Turkey’s coastline is a traveler’s dream. Whether you want to sip cocktails poolside or hike historic hillsides, when you visit Turkey and its coast there really is something for everyone. My own summer trip to the coast covered Fethiye to Antalya and some of the most popular backpacking towns in-between.
I began my trip in Fethiye, which is one of the largest towns on the coast. I’d flown from Istanbul to Dalaman on a budget airline at the recommendation of a local, who said flying was preferable to an overnight bus trip. Stepping outside the airport in Dalaman there were a number of comfortable buses waiting for arriving passengers, all with destinations clearly marked. Bus transportation all along the coast was very clear, affordable and punctual, which was great.
Fethiye is a great jumping point to other spots along the coast. I’m an avid swimmer so I decided to spend one day aboard a “blue cruise”. While many people prefer to spend a few days aboard a boat I just sailed out for one, stopping at a few different islands (including one that was completely overrun with rabbits!) and some different sheltered bays with beautiful fish. Fethiye is also close to one of Turkey’s most picturesque beaches- Oludeniz– which is great for swimming and snorkeling. I was disappointed, though, to see that the sand at beautiful Oludeniz was covered in cigarette butts. Wear flip-flops to and from the water!
Another amazing day trip from Fethiye is Kayakoy. Eight kilometers from Fethiye, high in the hills where Carmylessus once stood, visitors can explore this ghostly abandoned town.
While it initially seems just as old as the ruins at Patara or Xanthos, this village was in fact occupied by Greek-speaking Christians until a “population exchange” between Greece and Turkey in 1923. The site includes more than 500 abandoned houses and two Orthodox Greek churches. During my visit I encountered only a few other people, which made the site seem all the more ghastly. Note that there is very little shade here, and the sun beats down on this little town like nothing else, so make sure to bring lots of water, wear a hat and layer on the sunscreen. Try to avoid visiting between 11:00 am and 2:00 pm, if possible.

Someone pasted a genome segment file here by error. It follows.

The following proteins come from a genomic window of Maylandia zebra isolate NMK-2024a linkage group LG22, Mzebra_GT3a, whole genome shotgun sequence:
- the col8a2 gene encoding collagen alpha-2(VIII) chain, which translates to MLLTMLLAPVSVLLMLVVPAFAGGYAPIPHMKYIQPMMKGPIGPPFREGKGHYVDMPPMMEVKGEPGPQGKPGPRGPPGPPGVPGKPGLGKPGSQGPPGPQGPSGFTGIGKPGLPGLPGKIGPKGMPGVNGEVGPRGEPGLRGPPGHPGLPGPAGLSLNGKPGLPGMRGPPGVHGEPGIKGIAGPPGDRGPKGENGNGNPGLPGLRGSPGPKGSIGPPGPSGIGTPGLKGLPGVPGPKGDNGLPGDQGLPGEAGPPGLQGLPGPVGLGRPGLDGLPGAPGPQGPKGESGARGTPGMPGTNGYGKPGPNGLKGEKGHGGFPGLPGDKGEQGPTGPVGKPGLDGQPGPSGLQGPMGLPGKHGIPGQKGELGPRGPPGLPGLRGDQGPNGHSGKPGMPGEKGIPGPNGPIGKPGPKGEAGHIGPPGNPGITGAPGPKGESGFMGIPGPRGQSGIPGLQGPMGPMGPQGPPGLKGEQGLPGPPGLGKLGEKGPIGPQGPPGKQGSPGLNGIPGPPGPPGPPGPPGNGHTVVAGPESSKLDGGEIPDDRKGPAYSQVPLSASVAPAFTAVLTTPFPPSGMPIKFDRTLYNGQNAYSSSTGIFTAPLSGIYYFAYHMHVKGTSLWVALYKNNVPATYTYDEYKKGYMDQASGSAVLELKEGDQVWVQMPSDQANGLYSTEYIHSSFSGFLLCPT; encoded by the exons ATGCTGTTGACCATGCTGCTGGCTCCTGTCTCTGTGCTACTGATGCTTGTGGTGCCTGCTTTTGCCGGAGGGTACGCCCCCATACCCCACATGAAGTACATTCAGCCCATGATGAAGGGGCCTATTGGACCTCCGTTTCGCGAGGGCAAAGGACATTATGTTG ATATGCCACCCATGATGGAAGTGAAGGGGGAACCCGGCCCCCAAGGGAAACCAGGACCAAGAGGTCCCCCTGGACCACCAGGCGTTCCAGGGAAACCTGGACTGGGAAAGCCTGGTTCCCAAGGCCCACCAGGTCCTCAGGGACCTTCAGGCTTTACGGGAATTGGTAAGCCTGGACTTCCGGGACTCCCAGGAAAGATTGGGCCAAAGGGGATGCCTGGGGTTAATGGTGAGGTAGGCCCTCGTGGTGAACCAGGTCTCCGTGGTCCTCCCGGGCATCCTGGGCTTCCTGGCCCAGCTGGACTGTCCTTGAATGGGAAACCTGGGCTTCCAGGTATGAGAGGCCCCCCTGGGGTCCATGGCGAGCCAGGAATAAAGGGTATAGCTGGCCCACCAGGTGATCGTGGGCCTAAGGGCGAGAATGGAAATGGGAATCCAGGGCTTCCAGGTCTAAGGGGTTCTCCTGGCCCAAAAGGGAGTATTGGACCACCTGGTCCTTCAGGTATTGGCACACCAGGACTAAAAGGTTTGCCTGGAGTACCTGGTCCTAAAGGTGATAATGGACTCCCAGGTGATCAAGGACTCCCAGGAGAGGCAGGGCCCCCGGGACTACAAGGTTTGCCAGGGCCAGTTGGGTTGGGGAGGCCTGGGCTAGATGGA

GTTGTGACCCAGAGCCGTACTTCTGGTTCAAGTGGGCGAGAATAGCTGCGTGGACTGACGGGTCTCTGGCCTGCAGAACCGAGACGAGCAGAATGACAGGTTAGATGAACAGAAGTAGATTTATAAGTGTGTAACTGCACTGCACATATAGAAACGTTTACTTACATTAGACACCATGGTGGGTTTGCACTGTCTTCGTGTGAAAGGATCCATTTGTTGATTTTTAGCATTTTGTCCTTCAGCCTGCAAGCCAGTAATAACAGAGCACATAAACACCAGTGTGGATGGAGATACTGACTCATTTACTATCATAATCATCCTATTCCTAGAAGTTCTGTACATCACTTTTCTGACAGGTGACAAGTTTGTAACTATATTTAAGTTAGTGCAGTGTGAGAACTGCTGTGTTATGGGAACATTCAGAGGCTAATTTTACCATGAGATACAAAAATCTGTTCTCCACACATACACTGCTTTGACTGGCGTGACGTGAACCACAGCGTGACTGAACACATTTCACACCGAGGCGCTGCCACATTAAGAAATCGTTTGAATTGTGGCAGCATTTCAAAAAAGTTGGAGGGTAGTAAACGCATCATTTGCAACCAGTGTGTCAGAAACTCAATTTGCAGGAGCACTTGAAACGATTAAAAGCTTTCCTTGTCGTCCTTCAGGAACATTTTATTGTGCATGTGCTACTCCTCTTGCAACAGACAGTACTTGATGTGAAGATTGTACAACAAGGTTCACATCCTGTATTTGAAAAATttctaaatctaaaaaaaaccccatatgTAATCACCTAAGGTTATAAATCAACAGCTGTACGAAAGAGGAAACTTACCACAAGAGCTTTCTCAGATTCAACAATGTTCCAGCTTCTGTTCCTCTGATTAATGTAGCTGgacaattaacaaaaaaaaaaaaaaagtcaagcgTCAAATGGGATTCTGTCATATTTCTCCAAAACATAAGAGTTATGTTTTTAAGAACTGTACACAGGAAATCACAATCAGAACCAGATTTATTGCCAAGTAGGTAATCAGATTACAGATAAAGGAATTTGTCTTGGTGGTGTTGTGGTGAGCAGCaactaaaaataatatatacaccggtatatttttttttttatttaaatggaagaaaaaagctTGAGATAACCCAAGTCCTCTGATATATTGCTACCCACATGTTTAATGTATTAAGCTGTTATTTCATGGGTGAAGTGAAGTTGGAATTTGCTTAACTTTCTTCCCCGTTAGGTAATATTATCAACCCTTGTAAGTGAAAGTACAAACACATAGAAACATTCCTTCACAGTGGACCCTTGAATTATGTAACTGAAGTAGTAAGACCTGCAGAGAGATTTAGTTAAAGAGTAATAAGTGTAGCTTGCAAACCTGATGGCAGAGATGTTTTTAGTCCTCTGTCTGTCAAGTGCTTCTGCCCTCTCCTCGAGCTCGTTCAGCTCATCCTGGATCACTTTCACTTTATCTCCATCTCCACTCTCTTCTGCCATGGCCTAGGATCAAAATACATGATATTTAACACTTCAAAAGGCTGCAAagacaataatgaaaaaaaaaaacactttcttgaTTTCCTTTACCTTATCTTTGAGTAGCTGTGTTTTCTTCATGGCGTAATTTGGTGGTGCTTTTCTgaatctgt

From Fethiye I made my way further down the coast to Patara. Most of Turkey’s beaches are made from rocky pebbles, making Patara’s soft white sand stand out. Sand lovers (is that a thing?) will have a field day here, while those looking for great swimming should consider Oludeniz, or Kaputas, instead. Between the village (technically called Gelemis, but everyone just calls it Patara) and the beach you can see the ruins of the ancient town of Patara, some of which have been restored.
My next stop on the coast was Kas. As I checked into my wonderful hostel here I met two other girls who turned out to be great travel buddies. We signed up for a couple of different tours through Xanthos Travel, starting the next morning (after our amazing breakfast courtesy the family who operate Ates Pension).